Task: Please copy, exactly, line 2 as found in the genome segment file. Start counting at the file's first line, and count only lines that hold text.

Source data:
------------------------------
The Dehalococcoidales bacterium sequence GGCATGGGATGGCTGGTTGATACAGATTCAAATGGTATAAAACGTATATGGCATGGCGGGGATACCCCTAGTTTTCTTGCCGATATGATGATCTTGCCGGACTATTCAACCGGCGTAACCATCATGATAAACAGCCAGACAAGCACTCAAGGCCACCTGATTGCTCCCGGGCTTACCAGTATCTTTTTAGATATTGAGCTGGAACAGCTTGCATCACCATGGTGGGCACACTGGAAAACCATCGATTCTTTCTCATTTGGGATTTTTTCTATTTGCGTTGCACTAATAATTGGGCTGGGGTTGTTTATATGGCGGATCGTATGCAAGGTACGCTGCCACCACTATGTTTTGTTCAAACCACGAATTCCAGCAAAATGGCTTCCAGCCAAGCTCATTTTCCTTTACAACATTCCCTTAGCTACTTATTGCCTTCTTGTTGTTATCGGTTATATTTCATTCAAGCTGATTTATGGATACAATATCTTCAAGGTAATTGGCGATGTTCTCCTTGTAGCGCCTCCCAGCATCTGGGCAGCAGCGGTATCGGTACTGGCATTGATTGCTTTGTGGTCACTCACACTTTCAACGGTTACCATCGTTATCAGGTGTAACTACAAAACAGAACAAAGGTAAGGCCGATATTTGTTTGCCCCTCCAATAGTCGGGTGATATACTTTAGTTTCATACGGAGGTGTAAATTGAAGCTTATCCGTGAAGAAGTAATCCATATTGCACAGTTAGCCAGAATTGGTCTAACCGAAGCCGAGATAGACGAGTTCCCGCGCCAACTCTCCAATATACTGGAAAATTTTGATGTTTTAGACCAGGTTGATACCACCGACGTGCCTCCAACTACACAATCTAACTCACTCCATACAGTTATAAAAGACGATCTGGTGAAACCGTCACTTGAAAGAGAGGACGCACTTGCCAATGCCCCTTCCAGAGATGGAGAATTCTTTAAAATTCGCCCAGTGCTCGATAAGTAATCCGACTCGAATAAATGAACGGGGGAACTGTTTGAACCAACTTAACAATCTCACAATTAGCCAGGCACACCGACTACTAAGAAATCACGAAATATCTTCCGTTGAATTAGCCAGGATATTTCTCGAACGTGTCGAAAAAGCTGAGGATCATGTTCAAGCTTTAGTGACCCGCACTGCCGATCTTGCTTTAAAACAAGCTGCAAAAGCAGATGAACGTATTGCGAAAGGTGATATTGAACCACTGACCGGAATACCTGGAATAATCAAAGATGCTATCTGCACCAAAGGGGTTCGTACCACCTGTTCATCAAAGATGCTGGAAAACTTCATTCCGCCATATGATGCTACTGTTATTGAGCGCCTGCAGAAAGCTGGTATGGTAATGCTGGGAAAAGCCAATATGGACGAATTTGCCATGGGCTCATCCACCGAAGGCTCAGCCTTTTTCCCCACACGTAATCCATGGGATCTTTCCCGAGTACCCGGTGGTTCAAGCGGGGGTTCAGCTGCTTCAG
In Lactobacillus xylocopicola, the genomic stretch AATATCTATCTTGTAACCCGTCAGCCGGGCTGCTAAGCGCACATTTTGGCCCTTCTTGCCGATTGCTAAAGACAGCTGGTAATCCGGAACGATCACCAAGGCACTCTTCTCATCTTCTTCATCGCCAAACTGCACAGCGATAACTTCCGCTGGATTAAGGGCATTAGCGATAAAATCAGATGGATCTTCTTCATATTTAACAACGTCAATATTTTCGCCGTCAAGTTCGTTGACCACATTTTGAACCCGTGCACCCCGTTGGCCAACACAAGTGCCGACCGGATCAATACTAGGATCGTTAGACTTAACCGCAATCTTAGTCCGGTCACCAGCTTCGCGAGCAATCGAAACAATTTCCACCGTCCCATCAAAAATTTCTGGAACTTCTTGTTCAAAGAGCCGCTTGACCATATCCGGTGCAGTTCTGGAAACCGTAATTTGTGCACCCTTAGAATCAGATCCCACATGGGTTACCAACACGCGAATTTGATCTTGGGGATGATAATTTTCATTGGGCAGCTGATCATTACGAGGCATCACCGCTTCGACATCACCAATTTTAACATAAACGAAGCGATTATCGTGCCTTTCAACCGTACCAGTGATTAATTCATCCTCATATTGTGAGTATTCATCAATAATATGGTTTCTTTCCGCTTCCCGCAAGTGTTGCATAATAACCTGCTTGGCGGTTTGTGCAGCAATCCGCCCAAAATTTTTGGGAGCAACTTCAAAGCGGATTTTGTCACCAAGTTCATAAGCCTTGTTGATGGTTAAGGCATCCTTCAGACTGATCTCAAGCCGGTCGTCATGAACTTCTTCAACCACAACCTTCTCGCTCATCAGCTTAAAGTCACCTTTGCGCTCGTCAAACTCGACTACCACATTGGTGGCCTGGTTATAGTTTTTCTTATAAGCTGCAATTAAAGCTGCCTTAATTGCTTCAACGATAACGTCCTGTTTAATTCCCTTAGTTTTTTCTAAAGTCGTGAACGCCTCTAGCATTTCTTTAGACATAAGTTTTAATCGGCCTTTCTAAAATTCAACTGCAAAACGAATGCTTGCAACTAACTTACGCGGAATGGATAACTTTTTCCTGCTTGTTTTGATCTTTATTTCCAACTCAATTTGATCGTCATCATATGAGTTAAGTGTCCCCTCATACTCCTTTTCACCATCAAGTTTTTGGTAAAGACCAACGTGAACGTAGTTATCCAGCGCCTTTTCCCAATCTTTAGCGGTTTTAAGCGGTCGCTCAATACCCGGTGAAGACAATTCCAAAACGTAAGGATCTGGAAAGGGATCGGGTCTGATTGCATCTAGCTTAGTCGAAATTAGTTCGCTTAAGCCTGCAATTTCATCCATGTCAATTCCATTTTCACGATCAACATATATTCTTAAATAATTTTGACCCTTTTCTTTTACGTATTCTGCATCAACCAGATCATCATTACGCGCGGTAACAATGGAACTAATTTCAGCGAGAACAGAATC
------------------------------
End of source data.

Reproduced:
In Lactobacillus xylocopicola, the genomic stretch AATATCTATCTTGTAACCCGTCAGCCGGGCTGCTAAGCGCACATTTTGGCCCTTCTTGCCGATTGCTAAAGACAGCTGGTAATCCGGAACGATCACCAAGGCACTCTTCTCATCTTCTTCATCGCCAAACTGCACAGCGATAACTTCCGCTGGATTAAGGGCATTAGCGATAAAATCAGATGGATCTTCTTCATATTTAACAACGTCAATATTTTCGCCGTCAAGTTCGTTGACCACATTTTGAACCCGTGCACCCCGTTGGCCAACACAAGTGCCGACCGGATCAATACTAGGATCGTTAGACTTAACCGCAATCTTAGTCCGGTCACCAGCTTCGCGAGCAATCGAAACAATTTCCACCGTCCCATCAAAAATTTCTGGAACTTCTTGTTCAAAGAGCCGCTTGACCATATCCGGTGCAGTTCTGGAAACCGTAATTTGTGCACCCTTAGAATCAGATCCCACATGGGTTACCAACACGCGAATTTGATCTTGGGGATGATAATTTTCATTGGGCAGCTGATCATTACGAGGCATCACCGCTTCGACATCACCAATTTTAACATAAACGAAGCGATTATCGTGCCTTTCAACCGTACCAGTGATTAATTCATCCTCATATTGTGAGTATTCATCAATAATATGGTTTCTTTCCGCTTCCCGCAAGTGTTGCATAATAACCTGCTTGGCGGTTTGTGCAGCAATCCGCCCAAAATTTTTGGGAGCAACTTCAAAGCGGATTTTGTCACCAAGTTCATAAGCCTTGTTGATGGTTAAGGCATCCTTCAGACTGATCTCAAGCCGGTCGTCATGAACTTCTTCAACCACAACCTTCTCGCTCATCAGCTTAAAGTCACCTTTGCGCTCGTCAAACTCGACTACCACATTGGTGGCCTGGTTATAGTTTTTCTTATAAGCTGCAATTAAAGCTGCCTTAATTGCTTCAACGATAACGTCCTGTTTAATTCCCTTAGTTTTTTCTAAAGTCGTGAACGCCTCTAGCATTTCTTTAGACATAAGTTTTAATCGGCCTTTCTAAAATTCAACTGCAAAACGAATGCTTGCAACTAACTTACGCGGAATGGATAACTTTTTCCTGCTTGTTTTGATCTTTATTTCCAACTCAATTTGATCGTCATCATATGAGTTAAGTGTCCCCTCATACTCCTTTTCACCATCAAGTTTTTGGTAAAGACCAACGTGAACGTAGTTATCCAGCGCCTTTTCCCAATCTTTAGCGGTTTTAAGCGGTCGCTCAATACCCGGTGAAGACAATTCCAAAACGTAAGGATCTGGAAAGGGATCGGGTCTGATTGCATCTAGCTTAGTCGAAATTAGTTCGCTTAAGCCTGCAATTTCATCCATGTCAATTCCATTTTCACGATCAACATATATTCTTAAATAATTTTGACCCTTTTCTTTTACGTATTCTGCATCAACCAGATCATCATTACGCGCGGTAACAATGGAACTAATTTCAGCGAGAACAGAATC